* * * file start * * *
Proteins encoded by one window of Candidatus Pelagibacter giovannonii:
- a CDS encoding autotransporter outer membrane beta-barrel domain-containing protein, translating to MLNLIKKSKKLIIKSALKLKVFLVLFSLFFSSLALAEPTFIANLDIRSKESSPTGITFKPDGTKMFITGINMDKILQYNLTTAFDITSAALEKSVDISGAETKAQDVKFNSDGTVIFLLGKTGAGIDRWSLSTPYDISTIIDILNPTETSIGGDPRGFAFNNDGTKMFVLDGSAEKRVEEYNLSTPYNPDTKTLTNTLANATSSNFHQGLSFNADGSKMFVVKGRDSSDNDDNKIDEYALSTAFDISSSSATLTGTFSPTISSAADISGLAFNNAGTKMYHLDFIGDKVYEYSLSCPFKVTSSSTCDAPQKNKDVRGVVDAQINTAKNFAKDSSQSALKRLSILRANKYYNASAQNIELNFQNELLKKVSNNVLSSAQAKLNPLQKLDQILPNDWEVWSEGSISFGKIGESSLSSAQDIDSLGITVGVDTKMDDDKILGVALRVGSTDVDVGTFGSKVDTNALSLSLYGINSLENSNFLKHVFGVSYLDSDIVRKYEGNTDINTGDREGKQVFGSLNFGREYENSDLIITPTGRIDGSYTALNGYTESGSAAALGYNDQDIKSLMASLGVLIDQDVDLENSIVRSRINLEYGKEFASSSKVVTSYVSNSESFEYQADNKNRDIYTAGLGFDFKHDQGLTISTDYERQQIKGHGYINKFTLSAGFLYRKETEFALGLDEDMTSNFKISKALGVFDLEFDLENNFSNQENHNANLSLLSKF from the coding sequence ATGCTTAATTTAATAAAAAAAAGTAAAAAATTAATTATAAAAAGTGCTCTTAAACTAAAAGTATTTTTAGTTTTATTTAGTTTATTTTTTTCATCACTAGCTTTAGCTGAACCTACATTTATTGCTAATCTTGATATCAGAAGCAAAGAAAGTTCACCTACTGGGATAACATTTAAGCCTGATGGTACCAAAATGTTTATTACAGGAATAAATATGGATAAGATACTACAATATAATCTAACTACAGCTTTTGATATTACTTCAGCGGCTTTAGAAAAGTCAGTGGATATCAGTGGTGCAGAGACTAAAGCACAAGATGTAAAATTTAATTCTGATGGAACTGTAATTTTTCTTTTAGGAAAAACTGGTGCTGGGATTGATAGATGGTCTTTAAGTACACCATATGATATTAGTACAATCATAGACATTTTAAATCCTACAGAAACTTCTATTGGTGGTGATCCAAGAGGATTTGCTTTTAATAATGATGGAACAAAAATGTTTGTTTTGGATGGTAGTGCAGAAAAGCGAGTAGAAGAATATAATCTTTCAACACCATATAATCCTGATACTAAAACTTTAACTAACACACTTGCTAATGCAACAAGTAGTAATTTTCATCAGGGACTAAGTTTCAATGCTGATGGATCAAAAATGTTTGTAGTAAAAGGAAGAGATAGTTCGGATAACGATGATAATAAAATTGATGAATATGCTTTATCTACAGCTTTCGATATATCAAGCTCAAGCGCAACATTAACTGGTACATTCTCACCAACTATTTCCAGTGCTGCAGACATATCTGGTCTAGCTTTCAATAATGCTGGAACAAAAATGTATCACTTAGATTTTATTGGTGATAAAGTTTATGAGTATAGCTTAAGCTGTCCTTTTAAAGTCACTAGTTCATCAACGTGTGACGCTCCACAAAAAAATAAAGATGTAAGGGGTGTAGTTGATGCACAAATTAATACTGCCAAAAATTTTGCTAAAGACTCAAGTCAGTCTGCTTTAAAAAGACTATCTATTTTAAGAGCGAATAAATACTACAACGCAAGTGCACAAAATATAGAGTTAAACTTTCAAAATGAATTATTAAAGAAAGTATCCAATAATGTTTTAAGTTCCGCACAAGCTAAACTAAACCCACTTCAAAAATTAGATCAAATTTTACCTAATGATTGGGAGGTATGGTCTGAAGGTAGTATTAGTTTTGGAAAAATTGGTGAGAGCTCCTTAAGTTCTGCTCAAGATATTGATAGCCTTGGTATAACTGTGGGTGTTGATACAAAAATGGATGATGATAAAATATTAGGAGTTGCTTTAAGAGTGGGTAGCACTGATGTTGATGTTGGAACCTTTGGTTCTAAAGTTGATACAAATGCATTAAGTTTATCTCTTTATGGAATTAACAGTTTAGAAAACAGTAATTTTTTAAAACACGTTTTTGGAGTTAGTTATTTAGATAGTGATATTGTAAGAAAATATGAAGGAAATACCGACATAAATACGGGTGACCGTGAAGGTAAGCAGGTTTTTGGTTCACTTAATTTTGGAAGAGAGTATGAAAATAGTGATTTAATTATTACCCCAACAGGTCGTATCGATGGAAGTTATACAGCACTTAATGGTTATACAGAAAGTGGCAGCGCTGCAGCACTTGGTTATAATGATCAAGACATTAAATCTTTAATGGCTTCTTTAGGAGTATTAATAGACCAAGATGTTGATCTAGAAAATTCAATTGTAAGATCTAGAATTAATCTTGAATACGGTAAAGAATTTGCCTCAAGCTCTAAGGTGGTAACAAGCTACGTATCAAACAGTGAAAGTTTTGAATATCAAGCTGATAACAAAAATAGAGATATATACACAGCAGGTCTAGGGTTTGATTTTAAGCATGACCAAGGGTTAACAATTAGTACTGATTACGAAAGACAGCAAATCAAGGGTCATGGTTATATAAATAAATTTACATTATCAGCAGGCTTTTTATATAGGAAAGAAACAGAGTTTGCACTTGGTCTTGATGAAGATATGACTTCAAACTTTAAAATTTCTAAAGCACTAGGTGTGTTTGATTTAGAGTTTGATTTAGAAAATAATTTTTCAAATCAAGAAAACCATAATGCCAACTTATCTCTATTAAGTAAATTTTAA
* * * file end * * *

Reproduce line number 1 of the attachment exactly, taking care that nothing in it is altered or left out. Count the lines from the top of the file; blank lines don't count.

Proteins encoded by one window of Candidatus Pelagibacter giovannonii: